Saturday, July 13, 2013

Geo 365: July 13, Day 194: More Folded Flournoy

Last Saturday, I showed a view of these same contorted rocks looking across the Umpqua River. Today, we see them looking across the Garden Valley Highway. Despite its position on a convergent plate boundary, it's surprisingly difficult to find outcrop-scale folding in western Oregon. This particular spot is not well understood, but it is a fun variation on the typical gentle dips we see around here. Various size viewing options can be seen by right clicking on the image here.

Photo stitched in Hugin and run through the autolevels routine in Paint.Net. July 2, 2013. FlashEarth location.

Friday, July 12, 2013

Geo 365: July 12, Day 193: Looking South From Dee Wright Volcano Observatory

A final ginormous panorama from Dee Wright Volcano Observatory, this time looking roughly southwest (right) to east (left). North (left) and Middle Sisters dominate the horizon. Ed Taylor has said repeatedly that, in his opinion, the most likely spot for Cascade volcanic activity in Oregon is this area. Looking at the large number of recent fresh flows, it's hard to argue with that. Right click on the image here for size options.

Photo stitched in Hugin, otherwise unmodified. July 6, 2013. FlashEarth location.

Thursday, July 11, 2013

Geo 365: July 11, Day 192: Royal Terrace Falls

Royal Terrace Falls, at McDowell Creek County Park, between Lebanon and Sweet Home, Linn County, Oregon. At 110 feet, this is not huge by Oregon standards, but it is awfully nice. I saw an article over the winter about this park, which offers an approximately 2-mile loop hike with numerous falls. I was surprised; I've lived in the area for more than 30 years, and I'm pretty familiar with it. This is close by- a bit more than half an hour away from Corvallis- and I'd never heard of it. Can't be that special, right? Wrong. It really is quite wonderful.

There are two large falls, the above and Majestic, quite a number of mid-sized falls, ten to a few tens of feet, and uncountable small falls and riffles. Add into that picture a dominantly old-growth, low elevation temperate rain forest, and you have a recipe for extraordinary beauty. The bottom of the park is just into the Cascade foothills, which means that except in the coldest weather, this would be nice throughout the winter, when flows are at their peak. 

I'm guessing the rock here is mostly early Western Cascades volcanics, interbedded with either sediments or paleosols. The exposures in the park are not good, and heavily weathered, so it's hard to tell exactly what you're looking at. But based on my knowledge of nearby rocks, the clear repeating of resistant and weak layers, and the lack of any geological interpretation at the park, I'm comfortable with my guess.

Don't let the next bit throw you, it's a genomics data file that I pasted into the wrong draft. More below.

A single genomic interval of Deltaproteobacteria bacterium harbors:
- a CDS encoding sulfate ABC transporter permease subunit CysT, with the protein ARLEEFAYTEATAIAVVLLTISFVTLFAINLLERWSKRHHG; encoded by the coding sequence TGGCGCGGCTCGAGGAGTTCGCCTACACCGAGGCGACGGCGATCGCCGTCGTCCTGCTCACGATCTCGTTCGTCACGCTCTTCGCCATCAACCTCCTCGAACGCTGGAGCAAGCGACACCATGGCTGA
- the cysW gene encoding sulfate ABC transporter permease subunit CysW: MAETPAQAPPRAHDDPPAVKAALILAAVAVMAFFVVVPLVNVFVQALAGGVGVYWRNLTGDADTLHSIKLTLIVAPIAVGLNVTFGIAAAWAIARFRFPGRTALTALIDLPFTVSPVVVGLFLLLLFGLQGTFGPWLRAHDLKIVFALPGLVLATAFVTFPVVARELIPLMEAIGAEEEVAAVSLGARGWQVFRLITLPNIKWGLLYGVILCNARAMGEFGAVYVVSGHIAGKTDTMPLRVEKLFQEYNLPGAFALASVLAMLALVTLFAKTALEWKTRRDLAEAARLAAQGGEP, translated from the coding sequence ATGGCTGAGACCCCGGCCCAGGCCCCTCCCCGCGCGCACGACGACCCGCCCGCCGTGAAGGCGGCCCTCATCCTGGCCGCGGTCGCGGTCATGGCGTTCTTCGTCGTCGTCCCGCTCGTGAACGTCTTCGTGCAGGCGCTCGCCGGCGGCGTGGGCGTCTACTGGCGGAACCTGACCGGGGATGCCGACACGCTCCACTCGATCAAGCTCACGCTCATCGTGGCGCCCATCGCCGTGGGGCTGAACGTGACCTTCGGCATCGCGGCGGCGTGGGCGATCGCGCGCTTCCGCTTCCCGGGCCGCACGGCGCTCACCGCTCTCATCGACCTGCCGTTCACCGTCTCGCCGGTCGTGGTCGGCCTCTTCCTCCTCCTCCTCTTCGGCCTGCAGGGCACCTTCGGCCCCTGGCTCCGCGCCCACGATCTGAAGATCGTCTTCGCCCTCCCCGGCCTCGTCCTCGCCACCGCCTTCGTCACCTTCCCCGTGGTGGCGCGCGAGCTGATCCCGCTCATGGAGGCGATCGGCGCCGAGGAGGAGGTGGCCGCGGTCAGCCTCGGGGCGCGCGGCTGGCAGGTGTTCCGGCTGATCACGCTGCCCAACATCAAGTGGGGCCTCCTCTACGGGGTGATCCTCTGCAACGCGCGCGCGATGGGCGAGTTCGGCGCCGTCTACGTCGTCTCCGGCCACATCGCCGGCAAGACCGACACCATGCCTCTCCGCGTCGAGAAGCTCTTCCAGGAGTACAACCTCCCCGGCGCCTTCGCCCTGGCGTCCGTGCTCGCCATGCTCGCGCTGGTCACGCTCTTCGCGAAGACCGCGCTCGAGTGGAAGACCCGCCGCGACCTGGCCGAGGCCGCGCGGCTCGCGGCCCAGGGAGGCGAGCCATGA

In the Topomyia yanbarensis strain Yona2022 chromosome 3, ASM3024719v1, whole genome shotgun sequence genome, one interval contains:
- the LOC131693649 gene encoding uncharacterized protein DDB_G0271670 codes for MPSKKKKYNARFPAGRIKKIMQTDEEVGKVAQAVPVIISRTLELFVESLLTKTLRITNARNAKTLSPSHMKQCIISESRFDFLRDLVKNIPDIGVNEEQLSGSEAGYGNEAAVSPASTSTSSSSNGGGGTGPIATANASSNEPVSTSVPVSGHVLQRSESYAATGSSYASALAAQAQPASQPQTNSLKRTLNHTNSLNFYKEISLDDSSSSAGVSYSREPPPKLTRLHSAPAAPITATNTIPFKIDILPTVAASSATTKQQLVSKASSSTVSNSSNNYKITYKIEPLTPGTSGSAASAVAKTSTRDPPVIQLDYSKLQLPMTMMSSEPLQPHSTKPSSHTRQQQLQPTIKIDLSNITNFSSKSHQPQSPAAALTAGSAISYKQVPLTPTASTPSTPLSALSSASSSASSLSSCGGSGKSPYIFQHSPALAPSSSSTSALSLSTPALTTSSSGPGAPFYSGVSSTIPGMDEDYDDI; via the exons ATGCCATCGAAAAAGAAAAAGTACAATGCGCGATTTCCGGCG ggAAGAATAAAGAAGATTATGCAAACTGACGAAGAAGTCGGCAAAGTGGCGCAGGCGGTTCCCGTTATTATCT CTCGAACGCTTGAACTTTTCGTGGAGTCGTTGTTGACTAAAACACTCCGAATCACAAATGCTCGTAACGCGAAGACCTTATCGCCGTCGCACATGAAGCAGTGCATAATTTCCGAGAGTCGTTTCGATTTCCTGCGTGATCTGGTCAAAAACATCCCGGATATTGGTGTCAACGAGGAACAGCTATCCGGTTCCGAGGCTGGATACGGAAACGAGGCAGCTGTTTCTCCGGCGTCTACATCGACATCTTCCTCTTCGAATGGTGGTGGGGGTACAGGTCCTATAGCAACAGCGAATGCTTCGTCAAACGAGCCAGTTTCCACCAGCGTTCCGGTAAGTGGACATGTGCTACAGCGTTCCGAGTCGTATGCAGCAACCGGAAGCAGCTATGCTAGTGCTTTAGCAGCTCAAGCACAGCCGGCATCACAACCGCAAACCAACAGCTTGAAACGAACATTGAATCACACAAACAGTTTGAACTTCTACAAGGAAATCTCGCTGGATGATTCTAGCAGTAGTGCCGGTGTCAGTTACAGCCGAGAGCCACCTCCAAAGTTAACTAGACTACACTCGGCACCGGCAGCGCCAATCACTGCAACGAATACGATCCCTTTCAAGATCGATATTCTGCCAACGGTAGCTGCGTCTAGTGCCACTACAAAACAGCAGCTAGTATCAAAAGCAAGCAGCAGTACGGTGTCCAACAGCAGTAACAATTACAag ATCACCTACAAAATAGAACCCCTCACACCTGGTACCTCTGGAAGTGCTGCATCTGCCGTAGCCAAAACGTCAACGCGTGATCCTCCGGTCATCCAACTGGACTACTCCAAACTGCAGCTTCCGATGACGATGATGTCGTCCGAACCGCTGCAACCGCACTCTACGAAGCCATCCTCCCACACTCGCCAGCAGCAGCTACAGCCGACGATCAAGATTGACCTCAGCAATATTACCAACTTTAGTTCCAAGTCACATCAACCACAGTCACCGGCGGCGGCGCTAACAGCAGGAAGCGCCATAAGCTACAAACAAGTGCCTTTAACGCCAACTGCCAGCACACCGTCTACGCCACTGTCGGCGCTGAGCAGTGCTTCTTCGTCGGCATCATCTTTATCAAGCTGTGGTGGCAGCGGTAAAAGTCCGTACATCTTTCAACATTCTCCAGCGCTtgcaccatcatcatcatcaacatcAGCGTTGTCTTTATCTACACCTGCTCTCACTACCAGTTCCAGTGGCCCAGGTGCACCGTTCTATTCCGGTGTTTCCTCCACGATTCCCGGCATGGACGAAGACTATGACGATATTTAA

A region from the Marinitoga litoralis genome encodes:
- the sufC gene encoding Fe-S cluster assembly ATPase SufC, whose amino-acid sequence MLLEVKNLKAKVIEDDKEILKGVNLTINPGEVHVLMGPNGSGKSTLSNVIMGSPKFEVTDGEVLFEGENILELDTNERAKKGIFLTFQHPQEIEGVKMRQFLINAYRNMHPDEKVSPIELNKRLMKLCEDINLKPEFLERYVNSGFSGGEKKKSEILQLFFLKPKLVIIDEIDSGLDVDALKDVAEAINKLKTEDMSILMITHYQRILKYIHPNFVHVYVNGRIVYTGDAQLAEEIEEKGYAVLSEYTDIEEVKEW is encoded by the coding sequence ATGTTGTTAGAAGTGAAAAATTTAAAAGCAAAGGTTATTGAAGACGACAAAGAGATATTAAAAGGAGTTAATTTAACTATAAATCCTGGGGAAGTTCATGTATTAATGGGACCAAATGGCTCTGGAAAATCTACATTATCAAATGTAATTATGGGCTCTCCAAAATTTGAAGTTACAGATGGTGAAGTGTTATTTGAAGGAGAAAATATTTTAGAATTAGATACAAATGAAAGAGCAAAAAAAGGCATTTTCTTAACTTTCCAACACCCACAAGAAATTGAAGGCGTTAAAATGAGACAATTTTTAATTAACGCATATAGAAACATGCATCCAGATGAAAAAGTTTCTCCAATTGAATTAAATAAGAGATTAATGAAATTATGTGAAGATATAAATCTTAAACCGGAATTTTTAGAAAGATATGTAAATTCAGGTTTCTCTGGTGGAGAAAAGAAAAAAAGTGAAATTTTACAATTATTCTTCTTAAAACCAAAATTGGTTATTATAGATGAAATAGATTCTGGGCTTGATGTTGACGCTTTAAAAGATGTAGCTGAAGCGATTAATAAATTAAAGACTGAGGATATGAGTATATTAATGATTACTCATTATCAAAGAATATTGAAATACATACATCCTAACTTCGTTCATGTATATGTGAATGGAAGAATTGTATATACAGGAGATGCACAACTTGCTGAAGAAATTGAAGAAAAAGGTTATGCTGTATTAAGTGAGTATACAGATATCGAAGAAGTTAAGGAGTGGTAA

Photo stitched in Hugin, otherwise unmodified. July 7, 2013. FlashEarth location.

Wednesday, July 10, 2013

Geo 365: July 10, Day 191: Looking NE From Dee Wright Volcano Observatory

The other half of yesterday's panorama, looking to the north east. Near the center of the image, to the left of Black Butte, lies Green Ridge. This feature is the eastern half-graben of the central Oregon Cascades, and Black Butte is a cinder cone that erupted along that fault. Below is a labeled version of the image.
Top photo stitched in Hugin, otherwise unmodified. July 6, 2013. FlashEarth location.

Tuesday, July 9, 2013

Geo 365: July 9, Day 190: Looking NW From Dee Wright Volcano Observatory

Another large panorama (9354 x 1895) from the trip Saturday with Dana Hunter, Anne Jefferson and Chris Rowan, this time looking roughly north (right) to west from Dee Wright Volcano Observatory. (right click on photo here for size options) This sequence of photos actually continues all the way to the east; Mt Washington actually is about the middle of the sequence. Sadly, despite quite a number of attempts, Hugin can't seem to manage actually saving a file that large. The preview looks excellent, the stitching process appears to proceed normally, as does the save. But the final file is utterly corrupt. I'll post the other half tomorrow. Below is a somewhat smaller version of the above with a number of the peaks and a couple kipukas labeled. (size options)
Top photo stitched in Hugin, otherwise unmodified. July 6, 2013. FlashEarth location.

Monday, July 8, 2013

Geo 365: July 8, Day 189: "Geobloggers In Their Natural Habitat"

Chris posted a similar picture to Twitter yesterday; here's mine. Left to right, me, Anne Jefferson, Chris Rowan, and Dana Hunter, standing atop Dee Wright Observatory at McKenzie Pass on Route 242, Oregon. Numerous young lava flows converge on the pass in this area, and create a rugged- though far from lifeless- landscape. The summit of North Sister is almost directly over my head, and the summit of Middle Sister is over Anne's. South Sister is completely hidden behind the other two from this location.

Photo unmodified. July 6, 2013. FlashEarth location.

Sunday, July 7, 2013

Geo 365: July 7, Day 188: Glacial Valley Near Proxy Falls

The view from the Proxy Falls trail, on the leg of Route 242 coming down to the west from McKenzie Pass. We're in a glacially carved canyon here, on the Collier lava flow, which is about 1500 years old. The trees are astonishingly large for such a young flow, and it's a real puzzle to figure out how they've become so well established and robust on such a young surface.

And that is one of the less amazing things about this spot.

Photo unmodified. July 6, 2013. FlashEarth location.